Bradford West by-election result – Analysis

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By Caroline Weintz
 
Like him or loath him, you have to respect George Galloway for pulling off a sensational win in the Bradford West by-election, knocking all three main political parties out of the water.
 
George Galloway’s incredible ten thousand majority sent out a clear message to Labour in particular telling its London leadership that their once traditional voters are disillusioned and dissatisfied with the Party’s ever increasing detachment from the very people that it claims to represent.

By Caroline Weintz
 
Like him or loath him, you have to respect George Galloway for pulling off a sensational win in the Bradford West by-election, knocking all three main political parties out of the water.
 
George Galloway’s incredible ten thousand majority sent out a clear message to Labour in particular telling its London leadership that their once traditional voters are disillusioned and dissatisfied with the Party’s ever increasing detachment from the very people that it claims to represent.

Whilst government parties tend to do worse in by-elections and that was shown in the 22.7% swing away from the Tories yesterday what would seem most remarkable to many is that George Galloway and his Respect Party managed to annihilate Labour.
 
What makes the result somewhat remarkable is the high turnout that took place in Bradford West.  Traditionally, by-elections tend to attract a fairly low turnout, particularly in urban areas.  Indeed, disillusioned Labour voters have traditionally just stayed away from the polls rather than actively going out to vote against what they see as their traditional party of choice.
 
However, yesterday saw a 50% turnout in what was, until a few days earlier, deemed a Labour heartland with Labour having held the seat since 1974 (aside from a brief period when a sitting Lab MP defected to the SDP) and had increased its majority to almost 6000 in 2010.

The turnout, coupled with the result should have sent a clear loud message to Ed Miliband in London that disaffected Labour voters are no longer prepared to just stay away from the polls, they are in fact prepared to actively turn out and vote against them by turning to a party that is not afraid to stand up for them.

Although the swing against the Tories was slightly larger than that against Labour, there is absolutely no doubt whatsoever that these results will be much more worrying for Ed Miliband et al, than they will be for Cameron and Clegg.

This isn’t just a worrying situation for Ed Miliband and his position as Labour Leader.  It is a worrying situation for the whole of the Labour Party who will now have to look long and hard at their policies and radically change the way in which they favour the middle England vote as well as the way they are perceived by their once traditional voters.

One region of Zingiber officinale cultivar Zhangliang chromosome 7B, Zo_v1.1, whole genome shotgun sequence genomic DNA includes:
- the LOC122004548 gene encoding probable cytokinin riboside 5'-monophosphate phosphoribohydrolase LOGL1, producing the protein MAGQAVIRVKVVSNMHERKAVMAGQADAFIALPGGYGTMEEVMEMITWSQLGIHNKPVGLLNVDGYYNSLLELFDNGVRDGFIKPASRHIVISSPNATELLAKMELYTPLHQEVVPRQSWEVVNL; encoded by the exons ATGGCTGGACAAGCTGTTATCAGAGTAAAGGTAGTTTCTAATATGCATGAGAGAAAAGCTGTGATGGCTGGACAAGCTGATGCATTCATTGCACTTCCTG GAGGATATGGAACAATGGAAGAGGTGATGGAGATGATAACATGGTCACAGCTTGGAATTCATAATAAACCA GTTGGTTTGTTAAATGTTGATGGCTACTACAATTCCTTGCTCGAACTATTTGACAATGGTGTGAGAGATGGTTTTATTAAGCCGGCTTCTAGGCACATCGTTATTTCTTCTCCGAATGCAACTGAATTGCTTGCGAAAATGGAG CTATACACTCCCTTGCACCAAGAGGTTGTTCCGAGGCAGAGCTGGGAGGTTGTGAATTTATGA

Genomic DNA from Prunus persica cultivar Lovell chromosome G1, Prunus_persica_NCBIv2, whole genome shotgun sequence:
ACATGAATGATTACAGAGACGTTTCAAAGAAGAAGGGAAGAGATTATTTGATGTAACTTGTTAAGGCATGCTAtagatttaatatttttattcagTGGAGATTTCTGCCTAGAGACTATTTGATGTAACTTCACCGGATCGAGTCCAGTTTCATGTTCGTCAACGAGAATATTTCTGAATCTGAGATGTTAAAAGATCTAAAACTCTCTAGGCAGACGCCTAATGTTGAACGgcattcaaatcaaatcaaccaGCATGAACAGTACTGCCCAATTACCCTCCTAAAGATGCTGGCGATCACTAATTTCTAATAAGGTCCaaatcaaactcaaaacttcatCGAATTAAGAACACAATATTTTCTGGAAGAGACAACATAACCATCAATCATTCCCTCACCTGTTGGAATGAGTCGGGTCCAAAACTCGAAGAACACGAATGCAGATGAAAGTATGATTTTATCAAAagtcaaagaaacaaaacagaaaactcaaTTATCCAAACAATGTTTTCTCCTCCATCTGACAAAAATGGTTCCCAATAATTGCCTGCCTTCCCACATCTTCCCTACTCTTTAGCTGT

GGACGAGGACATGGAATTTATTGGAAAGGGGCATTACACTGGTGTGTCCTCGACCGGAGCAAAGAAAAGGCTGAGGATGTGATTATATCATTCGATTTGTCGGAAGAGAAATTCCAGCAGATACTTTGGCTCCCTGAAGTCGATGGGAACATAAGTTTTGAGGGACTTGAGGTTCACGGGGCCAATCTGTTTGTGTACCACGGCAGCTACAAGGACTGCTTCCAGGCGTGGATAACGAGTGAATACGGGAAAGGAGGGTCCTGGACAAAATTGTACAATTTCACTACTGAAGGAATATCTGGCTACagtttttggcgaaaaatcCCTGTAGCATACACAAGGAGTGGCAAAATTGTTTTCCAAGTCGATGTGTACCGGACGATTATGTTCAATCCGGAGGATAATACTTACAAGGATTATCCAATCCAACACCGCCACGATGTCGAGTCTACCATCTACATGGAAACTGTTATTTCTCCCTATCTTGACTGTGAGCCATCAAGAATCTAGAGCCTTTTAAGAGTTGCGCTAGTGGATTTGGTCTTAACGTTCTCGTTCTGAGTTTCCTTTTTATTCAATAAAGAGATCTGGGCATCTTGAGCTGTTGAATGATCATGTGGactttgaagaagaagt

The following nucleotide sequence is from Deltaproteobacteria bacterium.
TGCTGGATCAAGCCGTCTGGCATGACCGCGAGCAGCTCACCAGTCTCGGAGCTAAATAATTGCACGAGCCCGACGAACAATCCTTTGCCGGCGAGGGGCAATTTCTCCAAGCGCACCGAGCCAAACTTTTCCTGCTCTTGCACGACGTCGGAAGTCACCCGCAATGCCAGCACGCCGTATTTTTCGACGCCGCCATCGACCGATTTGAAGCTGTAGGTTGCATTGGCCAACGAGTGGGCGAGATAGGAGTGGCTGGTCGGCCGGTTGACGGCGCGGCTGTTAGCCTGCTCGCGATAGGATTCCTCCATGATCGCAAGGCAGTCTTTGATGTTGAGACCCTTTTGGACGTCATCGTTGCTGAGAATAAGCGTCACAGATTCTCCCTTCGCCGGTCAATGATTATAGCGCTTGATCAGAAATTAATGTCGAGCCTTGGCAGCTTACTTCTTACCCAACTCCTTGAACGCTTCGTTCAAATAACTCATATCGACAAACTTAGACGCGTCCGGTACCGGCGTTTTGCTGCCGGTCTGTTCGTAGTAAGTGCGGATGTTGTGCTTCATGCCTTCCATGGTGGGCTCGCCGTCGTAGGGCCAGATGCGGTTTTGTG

So what will this mean for Scotland and what message will this send to Scottish Labour in the run up to the local authority elections in May?

Given Labour’s increased pettiness and arrogance particularly here in Scotland of late, it is unlikely that the party will have time to radically alter its policies and image in time for next month’s local authority elections.
 
Without wishing to encourage complacency amongst SNP supporters and others, if a similar voter ‘backlash’ occurs during the local authority elections particularly in areas Labour has historically deemed theirs by right for decades, we could very likely see a swathe of Labour administrations crumbling as the SNP consolidate their 2011 election success.

What we have seen in Bradford West is the direct result of Labour becoming increasingly detached from the everyday people that the party has so readily claimed to represent without actually delivering the things that actually matter to people.

Labour’s failure this week to oppose a Tory tax cut for millionaires, their failure to stop the devastating changes to the NHS in England as well as their opposition to minimum pricing on alcohol here in Scotland are just three recent examples of how Labour’s arrogance and pettiness was put before what was actually best for ordinary people.

Labour in Scotland have just a few short weeks to significantly raise their level of debate and to improve their petty image before we go to the polls in what will now be seen as the most important local authority elections in recent history.

It is a battle that they will fight hard and nasty in an attempt to win.  However, with Ed Miliband’s ratings at an all-time low for a Labour leader in opposition, as well as yesterday’s Bradford West result, it will become increasingly more challenging for the Party machine to suppress calls from within for him to resign as leader.

This will add a further distraction for Scottish Labour during what has already become an extremely tense and difficult election campaign, one that has increased in difficulty and significance with yesterday’s result in Bradford West.